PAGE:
The DTLA-4 was normed on 1,350 students from 37 states. The demographic characteristics of the normative sample are representative of the U.S. population as a whole (as reported in the Statistical Abstract of the United States, U.S. Bureau of the Census, 1996) with regard to ethnicity, race, gender, urban/rural residence, family income, educational attainment of parents, and geographic distribution. The norms of the DTLA-4 are stratified by age.
Reliability of the DTLA-4 was examined using estimates of contest sampling, time sampling, and scorer differences. Internal consistency reliability coefficients (content sampling) generally exceed .80 for the subtests and .90 for the composites. Time sampling was investigated using the test-retest technique. Test-retest coefficients range from .71 to .96 for the subtests; those for the composites all exceed .90. Scorer reliability coefficients were all in the .90s.
Evidence of the validity of DTLA-4 test scores is provided for content-description validity, criterion-prediction validity, and construct-identification validity. Content-description validity is demonstrated through careful documentation of subtest and item selection and analysis. A particularly powerful method for content-description validity is the use of conventional item analysis procedures, which allow the identification of good items and the deletion of bad items. Criterion-prediction validity is explored by comparing the results of DTLA-4 with those of other aptitude tests, such as the TONI-3, WISC, KABC, PPVT, and W-JPEB. Construction-identification validity is demonstrated by showing the relationship between DTLA-4, chronological age and tests of academic achievement. Further, DTLA-4 subtests and composites intercorrelate and factor according to hypothesized constructs. Convincing evidence for validity is provided in the form of several confirmatory factor analyses.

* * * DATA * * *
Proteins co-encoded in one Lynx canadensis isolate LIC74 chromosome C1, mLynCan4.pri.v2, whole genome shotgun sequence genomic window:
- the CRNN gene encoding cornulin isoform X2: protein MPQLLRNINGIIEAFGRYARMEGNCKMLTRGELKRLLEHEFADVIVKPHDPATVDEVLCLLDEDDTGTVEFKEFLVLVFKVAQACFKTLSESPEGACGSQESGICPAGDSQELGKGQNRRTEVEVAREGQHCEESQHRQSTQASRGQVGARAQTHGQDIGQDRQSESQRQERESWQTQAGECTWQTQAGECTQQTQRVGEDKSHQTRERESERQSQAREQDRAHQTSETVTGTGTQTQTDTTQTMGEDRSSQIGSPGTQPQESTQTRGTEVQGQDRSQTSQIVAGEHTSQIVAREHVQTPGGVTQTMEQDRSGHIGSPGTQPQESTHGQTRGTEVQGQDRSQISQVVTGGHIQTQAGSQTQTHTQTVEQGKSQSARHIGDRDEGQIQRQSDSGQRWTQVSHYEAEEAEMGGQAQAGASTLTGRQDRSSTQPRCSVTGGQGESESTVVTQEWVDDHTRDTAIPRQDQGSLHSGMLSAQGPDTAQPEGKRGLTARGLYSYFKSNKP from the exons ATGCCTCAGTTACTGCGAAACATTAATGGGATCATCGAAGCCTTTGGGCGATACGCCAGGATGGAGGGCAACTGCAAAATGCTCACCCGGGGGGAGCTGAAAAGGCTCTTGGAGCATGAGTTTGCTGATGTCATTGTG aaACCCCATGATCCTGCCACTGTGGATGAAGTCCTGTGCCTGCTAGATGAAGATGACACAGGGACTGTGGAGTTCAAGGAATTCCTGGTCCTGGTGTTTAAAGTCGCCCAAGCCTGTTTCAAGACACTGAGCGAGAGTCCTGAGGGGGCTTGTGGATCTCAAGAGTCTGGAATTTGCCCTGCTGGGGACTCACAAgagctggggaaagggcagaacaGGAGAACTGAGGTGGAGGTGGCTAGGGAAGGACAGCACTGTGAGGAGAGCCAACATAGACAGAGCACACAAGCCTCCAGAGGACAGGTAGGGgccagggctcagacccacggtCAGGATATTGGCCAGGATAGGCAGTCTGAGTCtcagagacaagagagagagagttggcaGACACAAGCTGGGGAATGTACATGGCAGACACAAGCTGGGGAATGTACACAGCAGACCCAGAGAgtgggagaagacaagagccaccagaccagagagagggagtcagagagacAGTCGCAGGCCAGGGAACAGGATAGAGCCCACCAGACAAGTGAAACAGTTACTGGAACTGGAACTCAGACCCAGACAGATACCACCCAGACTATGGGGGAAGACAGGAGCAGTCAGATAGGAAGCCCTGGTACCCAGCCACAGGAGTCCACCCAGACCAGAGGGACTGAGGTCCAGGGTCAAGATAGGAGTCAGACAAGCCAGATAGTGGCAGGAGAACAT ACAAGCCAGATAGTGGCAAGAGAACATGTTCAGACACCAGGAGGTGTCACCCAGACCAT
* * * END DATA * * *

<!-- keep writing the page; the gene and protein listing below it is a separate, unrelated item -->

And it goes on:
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Donald D. Hammill
Donald D. Hammill received his doctorate in educational psychology-special education from the University of Texas at Austin in 1963. He had previously served as a teacher in the Corpus Christi (Texas) public schools and as a speech and language therapist in the Deer Park (Texas) public schools. He earned a certificate of clinical competence from the American Speech and Hearing Association in 1963. From 1963 to 1965, he held an assistant research professorship at the Institute of Logopedics at Wichita State University in Kansas, where he studied the language problems of children with brain damage. In 1965 he went to Temple University in Philadelphia, where he became professor of special education. He resigned from Temple in 1972 in order to return home to Texas.
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